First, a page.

Mark: The conveying can be quite different.
Aven: Right, I mean, all the stuff we were talking about the role of food. All of that is contained in a recipe when the writer writes it down, they aren't trying to convey elements of their social class, their economic position, the technology of the time, and all of that.
Mark: Because, of course...
Aven: That's still in the meaning.
Mark: The purpose for the person going to the recipe can vary widely. You can be going to it for a lot of different reasons.
Aven: That will depend also on your pos...you know, you'll go to a recipe for inspiration or for something to follow literally down to the detail, depending on your level of cooking ability for instance.
Mark: There's a technical point of the preparation technique, you know. How long, how long do I need to let it cook for it to be tender? But I'm going to use different flavoring.
Laura: Exactly, exactly. Yeah, I mean, it's just so fascinating because you can approach this one thing if we're going to call it "The One Recipe" from so many different angles, I'm just using the example, for examples, like, Julia Childs beef bourguignon, right, of, there's so much packed into how, and why, and when, and the context in which Julia Child wrote one recipe for beef bourguignon...
Laura: But then billions of people who have gone to Julia Childs’ beef bourguignon have ranged from anywhere from "I'm going to make a shrimp bourguignon," to, "I'm going to make it as part of a blog and eventual movie series...
Aven: [Laughing] Yes!
Laura: "Illustrating my transformation as a cook," or something like that! Right? I mean, so there's so much, so many different angles to approach both Julia Childs writing this thing down and her own experience of cooking it and what have her, and coming to that one recipe, and then the transmission of that to the billion and one chefs who then go and for many different reasons use it, adapt it, change it, that don't at all, perhaps, relate to or look anything like Julia Childs original.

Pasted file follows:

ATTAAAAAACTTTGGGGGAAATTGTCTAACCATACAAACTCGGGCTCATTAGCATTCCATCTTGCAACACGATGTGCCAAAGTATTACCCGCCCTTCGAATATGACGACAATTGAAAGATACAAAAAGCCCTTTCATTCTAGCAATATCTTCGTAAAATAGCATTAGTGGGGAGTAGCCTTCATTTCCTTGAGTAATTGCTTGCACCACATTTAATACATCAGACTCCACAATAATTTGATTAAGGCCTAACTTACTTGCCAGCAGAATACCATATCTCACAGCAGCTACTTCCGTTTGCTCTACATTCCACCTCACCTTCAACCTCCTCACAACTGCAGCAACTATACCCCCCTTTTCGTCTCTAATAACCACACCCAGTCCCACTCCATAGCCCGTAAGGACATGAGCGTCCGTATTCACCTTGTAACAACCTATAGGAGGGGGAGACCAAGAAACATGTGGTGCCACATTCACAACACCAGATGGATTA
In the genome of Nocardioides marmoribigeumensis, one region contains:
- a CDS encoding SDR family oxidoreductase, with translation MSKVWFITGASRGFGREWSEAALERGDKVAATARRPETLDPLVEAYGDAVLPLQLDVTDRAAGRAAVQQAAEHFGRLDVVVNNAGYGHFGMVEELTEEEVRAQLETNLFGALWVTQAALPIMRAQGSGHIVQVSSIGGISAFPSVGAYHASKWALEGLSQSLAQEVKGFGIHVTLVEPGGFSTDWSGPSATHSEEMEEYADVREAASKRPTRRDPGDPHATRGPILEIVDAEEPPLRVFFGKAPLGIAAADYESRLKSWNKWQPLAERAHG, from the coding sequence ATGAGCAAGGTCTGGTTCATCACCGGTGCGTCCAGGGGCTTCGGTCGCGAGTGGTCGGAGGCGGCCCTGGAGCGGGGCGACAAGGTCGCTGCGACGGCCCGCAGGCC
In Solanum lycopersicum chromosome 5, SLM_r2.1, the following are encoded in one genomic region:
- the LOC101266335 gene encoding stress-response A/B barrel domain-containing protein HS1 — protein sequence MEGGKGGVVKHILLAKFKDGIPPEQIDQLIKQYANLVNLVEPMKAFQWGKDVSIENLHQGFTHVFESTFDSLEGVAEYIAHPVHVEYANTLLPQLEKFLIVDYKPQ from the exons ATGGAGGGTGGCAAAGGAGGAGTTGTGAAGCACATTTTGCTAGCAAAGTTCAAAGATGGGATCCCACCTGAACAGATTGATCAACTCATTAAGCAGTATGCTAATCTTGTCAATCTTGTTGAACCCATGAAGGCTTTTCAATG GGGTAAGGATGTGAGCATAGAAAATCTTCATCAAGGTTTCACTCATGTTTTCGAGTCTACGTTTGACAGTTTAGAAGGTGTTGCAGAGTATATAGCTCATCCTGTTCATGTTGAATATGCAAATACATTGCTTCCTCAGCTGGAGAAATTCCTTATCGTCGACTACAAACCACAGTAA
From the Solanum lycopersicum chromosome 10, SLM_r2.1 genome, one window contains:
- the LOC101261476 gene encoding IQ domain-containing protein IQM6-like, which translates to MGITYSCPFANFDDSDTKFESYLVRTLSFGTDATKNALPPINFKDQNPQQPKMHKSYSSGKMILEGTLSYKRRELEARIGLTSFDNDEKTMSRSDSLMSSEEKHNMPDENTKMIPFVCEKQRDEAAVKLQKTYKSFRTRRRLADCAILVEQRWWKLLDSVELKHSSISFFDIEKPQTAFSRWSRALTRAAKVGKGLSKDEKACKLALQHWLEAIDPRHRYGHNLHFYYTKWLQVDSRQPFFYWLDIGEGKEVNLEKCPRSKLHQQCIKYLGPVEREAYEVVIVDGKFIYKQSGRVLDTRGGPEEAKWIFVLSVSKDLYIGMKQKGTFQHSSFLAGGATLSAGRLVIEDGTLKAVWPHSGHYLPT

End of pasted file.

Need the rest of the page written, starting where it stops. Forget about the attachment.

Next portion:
Laura: If there even was an original, I mean, that's a whole different question.
Aven: Well, absolutely. And then you get into things like, when Apicius wrote his cookbook, there is quite a lot of discussion among classicists about whether he ever thought anybody would ever cook those recipes.
Laura: Right, exactly!
Aven: That is, was he in fact writing a recipe? Or was he writing....there's a lot of purposes. He could be writing a critique, or demonstrate the levels of excess and, gourmandizing of his period, or was he just trying to show off what he knew about food because it is a way of showing his status? Or, was it a literary and/or academic, scholarly exercise? You know, lots of questions about it because we don't actually know. We can't talk to Apicius, we still don't really know his intent. And, of course, they are cook-with-able, that is, you can produce food from his recipes, so they're not completely fantastic, but that doesn't mean he was doing the equivalent of somebody trying to write The Joy of Cooking".
Laura: Right, exactly. I mean, you even see these today, of, like, "Game of Thrones" cookbooks, or...
Aven and Mark: Yeah.
Laura: Cookbooks kind of taking and bending the genre a bit of are these really cookbooks like "The Joy of Cooking" or are these, kind of humor pieces, things like that?
Aven: The Terry Prachet book, "Nanny Ogg’s Cookbook" for instance.
Laura: Ah! Yes! Yes!